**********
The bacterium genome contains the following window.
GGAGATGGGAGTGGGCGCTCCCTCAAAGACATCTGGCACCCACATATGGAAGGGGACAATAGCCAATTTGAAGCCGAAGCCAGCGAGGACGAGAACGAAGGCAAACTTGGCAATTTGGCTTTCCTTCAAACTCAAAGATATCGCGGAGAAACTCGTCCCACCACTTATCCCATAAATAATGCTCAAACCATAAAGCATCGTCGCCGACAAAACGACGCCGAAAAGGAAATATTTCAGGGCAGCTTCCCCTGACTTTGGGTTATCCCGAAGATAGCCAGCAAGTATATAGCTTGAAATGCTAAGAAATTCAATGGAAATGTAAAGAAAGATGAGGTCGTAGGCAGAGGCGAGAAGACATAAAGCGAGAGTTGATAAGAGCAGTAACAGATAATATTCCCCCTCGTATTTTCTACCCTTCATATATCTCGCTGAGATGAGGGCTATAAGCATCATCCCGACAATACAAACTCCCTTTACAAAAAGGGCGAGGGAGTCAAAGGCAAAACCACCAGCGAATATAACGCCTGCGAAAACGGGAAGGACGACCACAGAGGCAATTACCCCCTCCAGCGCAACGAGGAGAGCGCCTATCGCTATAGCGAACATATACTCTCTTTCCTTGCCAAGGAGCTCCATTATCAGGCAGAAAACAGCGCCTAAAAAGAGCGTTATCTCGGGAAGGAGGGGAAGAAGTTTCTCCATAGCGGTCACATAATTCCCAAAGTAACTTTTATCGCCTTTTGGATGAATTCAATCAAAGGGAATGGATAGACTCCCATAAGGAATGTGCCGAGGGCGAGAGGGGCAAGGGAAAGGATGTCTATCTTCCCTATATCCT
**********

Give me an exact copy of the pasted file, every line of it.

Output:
The bacterium genome contains the following window.
GGAGATGGGAGTGGGCGCTCCCTCAAAGACATCTGGCACCCACATATGGAAGGGGACAATAGCCAATTTGAAGCCGAAGCCAGCGAGGACGAGAACGAAGGCAAACTTGGCAATTTGGCTTTCCTTCAAACTCAAAGATATCGCGGAGAAACTCGTCCCACCACTTATCCCATAAATAATGCTCAAACCATAAAGCATCGTCGCCGACAAAACGACGCCGAAAAGGAAATATTTCAGGGCAGCTTCCCCTGACTTTGGGTTATCCCGAAGATAGCCAGCAAGTATATAGCTTGAAATGCTAAGAAATTCAATGGAAATGTAAAGAAAGATGAGGTCGTAGGCAGAGGCGAGAAGACATAAAGCGAGAGTTGATAAGAGCAGTAACAGATAATATTCCCCCTCGTATTTTCTACCCTTCATATATCTCGCTGAGATGAGGGCTATAAGCATCATCCCGACAATACAAACTCCCTTTACAAAAAGGGCGAGGGAGTCAAAGGCAAAACCACCAGCGAATATAACGCCTGCGAAAACGGGAAGGACGACCACAGAGGCAATTACCCCCTCCAGCGCAACGAGGAGAGCGCCTATCGCTATAGCGAACATATACTCTCTTTCCTTGCCAAGGAGCTCCATTATCAGGCAGAAAACAGCGCCTAAAAAGAGCGTTATCTCGGGAAGGAGGGGAAGAAGTTTCTCCATAGCGGTCACATAATTCCCAAAGTAACTTTTATCGCCTTTTGGATGAATTCAATCAAAGGGAATGGATAGACTCCCATAAGGAATGTGCCGAGGGCGAGAGGGGCAAGGGAAAGGATGTCTATCTTCCCTATATCCT